DURBAN – The share price of Old Mutual Limited (OML) declined by 6 percent after the financial services group announced the suspension of its chief executive, Peter Moyo, due to a conflict of interest between the two parties.
The group said on Friday that the separation was a result of a material breakdown of trust and confidence, which occurred due to the management of conflicts of interest in business relations with related parties.
“These business relations pre-exist the appointment of Mr Moyo as chief executive of OML and were considered at the time of the appointment to be manageable,” the group said.
Moyo rejoined Old Mutual in June 2017 as chief executive of Old Mutual Emerging Markets (OMEM) and later Old Mutual Limited after a managed separation from Old Mutual plc.
Moyo led the group in June last year, when it moved its primary listing to the JSE after it was separated from the London-based group.
When Moyo was appointed chief executive in 2017, Old Mutual set up a protocol regarding an earlier R291 million investment made by the company in Moyo’s NMT Capital. Old Mutual disclosed the link and a process to manage it when it appointed Moyo.
“There is actually absolutely no wrongdoing on my part,” Moyo told Reuters, adding that the disagreement was the result of differences over the approach to engagement rather than the relationship itself.
A spokesperson for the company said Old Mutual chairperson Trevor Manuel would provide more information at the insurer’s annual general meeting on Friday afternoon.
The stock lost ground on Friday morning as it opened weaker, declining to R20.67 a share. However, it regained some losses in the afternoon before closing at R21 at the end of the day.
Ron Klipin, a senior analyst at Cratos Capital, said the suspension had come as a surprise.
“It is possible that OMU might suffer reputational damage as a result of Moyo’s suspension, but we expect to see a full investigation being conducted on what really happened that led to a breakdown in the relationship between the parties,” Klipin said.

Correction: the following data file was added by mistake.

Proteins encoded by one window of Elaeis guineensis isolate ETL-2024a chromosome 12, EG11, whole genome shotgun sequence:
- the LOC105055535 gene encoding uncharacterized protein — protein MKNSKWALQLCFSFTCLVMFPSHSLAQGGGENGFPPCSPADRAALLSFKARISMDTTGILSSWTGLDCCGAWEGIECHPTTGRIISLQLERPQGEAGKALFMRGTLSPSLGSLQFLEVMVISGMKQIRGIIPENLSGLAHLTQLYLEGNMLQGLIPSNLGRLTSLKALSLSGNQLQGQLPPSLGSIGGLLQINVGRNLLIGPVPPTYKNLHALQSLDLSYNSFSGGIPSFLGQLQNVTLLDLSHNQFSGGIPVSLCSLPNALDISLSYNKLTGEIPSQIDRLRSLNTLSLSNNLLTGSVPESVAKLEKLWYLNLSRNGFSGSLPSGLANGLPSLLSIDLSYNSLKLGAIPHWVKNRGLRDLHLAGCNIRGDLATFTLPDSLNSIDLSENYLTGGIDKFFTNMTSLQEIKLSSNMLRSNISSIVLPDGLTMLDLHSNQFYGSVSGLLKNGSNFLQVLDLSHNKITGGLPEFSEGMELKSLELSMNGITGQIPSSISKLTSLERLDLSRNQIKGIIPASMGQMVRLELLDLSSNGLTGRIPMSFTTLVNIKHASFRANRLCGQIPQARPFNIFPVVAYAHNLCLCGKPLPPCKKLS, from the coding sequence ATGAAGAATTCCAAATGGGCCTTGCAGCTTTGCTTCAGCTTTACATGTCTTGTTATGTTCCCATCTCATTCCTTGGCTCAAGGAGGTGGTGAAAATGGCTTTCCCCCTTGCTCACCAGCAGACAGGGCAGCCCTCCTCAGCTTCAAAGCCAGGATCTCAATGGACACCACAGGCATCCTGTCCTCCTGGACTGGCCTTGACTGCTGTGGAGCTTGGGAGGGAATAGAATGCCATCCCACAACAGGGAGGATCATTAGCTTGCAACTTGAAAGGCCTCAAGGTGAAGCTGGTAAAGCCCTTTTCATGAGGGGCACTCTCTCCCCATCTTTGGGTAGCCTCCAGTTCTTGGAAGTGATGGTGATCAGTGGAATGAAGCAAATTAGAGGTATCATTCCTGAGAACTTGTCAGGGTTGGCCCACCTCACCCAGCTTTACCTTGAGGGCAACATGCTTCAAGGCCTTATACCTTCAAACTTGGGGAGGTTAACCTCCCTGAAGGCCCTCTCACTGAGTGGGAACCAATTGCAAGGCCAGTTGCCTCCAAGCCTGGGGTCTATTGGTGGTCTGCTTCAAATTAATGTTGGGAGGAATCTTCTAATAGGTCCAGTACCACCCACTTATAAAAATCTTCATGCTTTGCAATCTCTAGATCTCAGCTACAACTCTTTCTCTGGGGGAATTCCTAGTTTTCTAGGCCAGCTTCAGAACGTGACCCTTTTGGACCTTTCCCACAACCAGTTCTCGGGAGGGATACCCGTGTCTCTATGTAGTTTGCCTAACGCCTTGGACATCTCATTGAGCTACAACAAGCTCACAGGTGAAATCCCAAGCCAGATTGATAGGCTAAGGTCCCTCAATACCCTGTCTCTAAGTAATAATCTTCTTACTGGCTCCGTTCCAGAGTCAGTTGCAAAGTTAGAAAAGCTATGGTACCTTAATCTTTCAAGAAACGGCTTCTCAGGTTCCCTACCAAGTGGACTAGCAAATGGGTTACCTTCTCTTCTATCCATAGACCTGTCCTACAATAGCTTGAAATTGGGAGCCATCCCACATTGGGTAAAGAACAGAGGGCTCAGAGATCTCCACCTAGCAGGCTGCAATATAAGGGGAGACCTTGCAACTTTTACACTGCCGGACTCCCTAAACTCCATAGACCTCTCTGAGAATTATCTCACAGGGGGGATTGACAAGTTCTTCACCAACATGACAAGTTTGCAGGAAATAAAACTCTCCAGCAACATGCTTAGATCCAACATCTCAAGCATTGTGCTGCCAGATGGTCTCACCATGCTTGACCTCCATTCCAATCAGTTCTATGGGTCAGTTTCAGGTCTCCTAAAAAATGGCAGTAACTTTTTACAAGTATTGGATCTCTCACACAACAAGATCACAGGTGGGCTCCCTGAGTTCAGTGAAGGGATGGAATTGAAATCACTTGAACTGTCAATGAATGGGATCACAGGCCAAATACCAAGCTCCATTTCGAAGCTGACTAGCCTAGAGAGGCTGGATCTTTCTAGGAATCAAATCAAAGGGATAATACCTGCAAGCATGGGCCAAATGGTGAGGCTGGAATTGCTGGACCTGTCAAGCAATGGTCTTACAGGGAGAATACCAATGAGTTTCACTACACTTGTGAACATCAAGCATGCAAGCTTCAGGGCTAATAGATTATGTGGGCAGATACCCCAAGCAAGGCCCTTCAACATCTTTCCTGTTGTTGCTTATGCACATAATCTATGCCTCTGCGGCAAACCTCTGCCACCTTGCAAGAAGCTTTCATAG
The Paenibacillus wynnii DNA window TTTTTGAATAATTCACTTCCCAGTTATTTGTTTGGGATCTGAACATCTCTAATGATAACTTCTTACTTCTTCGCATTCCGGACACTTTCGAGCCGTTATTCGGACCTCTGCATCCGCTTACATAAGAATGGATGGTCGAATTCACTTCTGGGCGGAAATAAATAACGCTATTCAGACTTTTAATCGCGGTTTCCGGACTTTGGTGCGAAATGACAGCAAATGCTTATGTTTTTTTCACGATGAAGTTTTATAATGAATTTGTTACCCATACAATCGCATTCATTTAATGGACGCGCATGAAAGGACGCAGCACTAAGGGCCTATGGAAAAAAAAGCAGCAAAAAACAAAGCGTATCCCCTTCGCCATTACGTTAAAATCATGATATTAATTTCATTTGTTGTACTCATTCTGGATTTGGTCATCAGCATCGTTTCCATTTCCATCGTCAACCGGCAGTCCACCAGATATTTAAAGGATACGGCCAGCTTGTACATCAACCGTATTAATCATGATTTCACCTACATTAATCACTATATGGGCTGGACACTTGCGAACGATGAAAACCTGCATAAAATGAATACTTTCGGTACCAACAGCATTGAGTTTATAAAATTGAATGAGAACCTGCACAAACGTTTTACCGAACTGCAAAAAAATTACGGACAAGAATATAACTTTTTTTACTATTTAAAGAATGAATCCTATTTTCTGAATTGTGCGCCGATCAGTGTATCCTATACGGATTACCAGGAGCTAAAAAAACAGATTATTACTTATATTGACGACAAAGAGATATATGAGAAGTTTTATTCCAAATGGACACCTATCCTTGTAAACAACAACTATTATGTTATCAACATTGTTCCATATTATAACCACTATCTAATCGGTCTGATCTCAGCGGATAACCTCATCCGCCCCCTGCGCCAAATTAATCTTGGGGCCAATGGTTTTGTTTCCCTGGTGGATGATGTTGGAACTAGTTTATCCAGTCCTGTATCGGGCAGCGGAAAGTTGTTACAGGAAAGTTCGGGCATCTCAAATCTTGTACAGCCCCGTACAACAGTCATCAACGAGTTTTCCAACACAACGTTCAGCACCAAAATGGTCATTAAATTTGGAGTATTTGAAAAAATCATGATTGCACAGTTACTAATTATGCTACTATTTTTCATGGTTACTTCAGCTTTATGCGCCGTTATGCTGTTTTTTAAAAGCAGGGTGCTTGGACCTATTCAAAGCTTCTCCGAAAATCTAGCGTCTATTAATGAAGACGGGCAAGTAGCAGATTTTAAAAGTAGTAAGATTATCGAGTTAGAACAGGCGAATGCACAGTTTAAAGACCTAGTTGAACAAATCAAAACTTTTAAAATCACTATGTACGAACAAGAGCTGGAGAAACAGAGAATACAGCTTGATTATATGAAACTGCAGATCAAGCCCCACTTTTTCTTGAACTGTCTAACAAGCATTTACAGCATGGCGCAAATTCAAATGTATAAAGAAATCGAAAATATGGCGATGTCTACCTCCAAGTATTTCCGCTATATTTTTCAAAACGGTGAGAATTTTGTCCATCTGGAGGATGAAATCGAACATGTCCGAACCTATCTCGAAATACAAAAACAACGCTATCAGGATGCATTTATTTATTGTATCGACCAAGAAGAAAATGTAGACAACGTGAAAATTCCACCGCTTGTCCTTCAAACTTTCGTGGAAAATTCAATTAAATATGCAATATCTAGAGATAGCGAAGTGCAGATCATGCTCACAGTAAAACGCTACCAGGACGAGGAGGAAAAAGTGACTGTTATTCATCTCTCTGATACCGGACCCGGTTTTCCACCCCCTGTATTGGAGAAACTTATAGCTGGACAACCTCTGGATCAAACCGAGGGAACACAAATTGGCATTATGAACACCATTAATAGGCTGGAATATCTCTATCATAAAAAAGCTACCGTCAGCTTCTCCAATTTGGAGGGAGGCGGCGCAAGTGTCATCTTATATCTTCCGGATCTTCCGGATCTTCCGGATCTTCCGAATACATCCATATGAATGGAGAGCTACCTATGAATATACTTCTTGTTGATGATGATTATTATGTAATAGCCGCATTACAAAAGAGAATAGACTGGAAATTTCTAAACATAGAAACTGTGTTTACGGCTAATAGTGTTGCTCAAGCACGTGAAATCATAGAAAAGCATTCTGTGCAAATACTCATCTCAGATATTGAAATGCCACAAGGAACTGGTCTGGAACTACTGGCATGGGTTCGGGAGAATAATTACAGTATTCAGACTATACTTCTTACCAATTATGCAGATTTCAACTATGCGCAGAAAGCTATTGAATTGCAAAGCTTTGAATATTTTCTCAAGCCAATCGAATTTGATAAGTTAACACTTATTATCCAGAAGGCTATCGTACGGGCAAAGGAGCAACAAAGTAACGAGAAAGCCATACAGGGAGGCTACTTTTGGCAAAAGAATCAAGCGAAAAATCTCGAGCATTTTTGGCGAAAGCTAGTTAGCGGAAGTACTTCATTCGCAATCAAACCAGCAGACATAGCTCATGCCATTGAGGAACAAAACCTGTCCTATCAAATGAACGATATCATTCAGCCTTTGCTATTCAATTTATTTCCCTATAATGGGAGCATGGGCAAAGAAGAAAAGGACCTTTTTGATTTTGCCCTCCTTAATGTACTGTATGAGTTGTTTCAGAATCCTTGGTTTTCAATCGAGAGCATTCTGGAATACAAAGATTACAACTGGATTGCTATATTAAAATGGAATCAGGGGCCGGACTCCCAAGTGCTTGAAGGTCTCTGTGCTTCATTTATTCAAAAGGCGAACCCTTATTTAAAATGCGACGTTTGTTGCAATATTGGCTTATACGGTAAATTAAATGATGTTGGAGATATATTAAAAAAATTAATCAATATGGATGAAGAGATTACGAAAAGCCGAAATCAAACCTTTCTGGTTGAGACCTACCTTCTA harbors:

He added that it also appeared that there was a conflict of interest that could not be adequately resolved.
The group said the competing interests were regulated in the chief executive’s contract of employment and were disclosed in the OML pre-listing statement and the annual financial statements.
“Unfortunately, the board and Mr Moyo have disagreed materially on how the conflict of interest has been managed, resulting in a breakdown in the required mutual trust and confidence,” the group said.
Kokkie Kooyman, a portfolio manager at Denker Capital, also said the announcement came as a total surprise to him and perhaps the markets.
“However, the suspension should not affect the operations.
“But that also depends on the reasons for his suspension. The share price’s decline during the day is definitely caused by Moyo’s suspension, and when a company suspends its chief executive it means there is a lot of uncertainty. But Old Mutual is big enough to ride that out,” Kooyman said.
The board has appointed its chief operating officer, Iain Williamson, as acting chief executive.
Moyo’s suspension coincided with the group releasing its operating update for the three months to the end of March.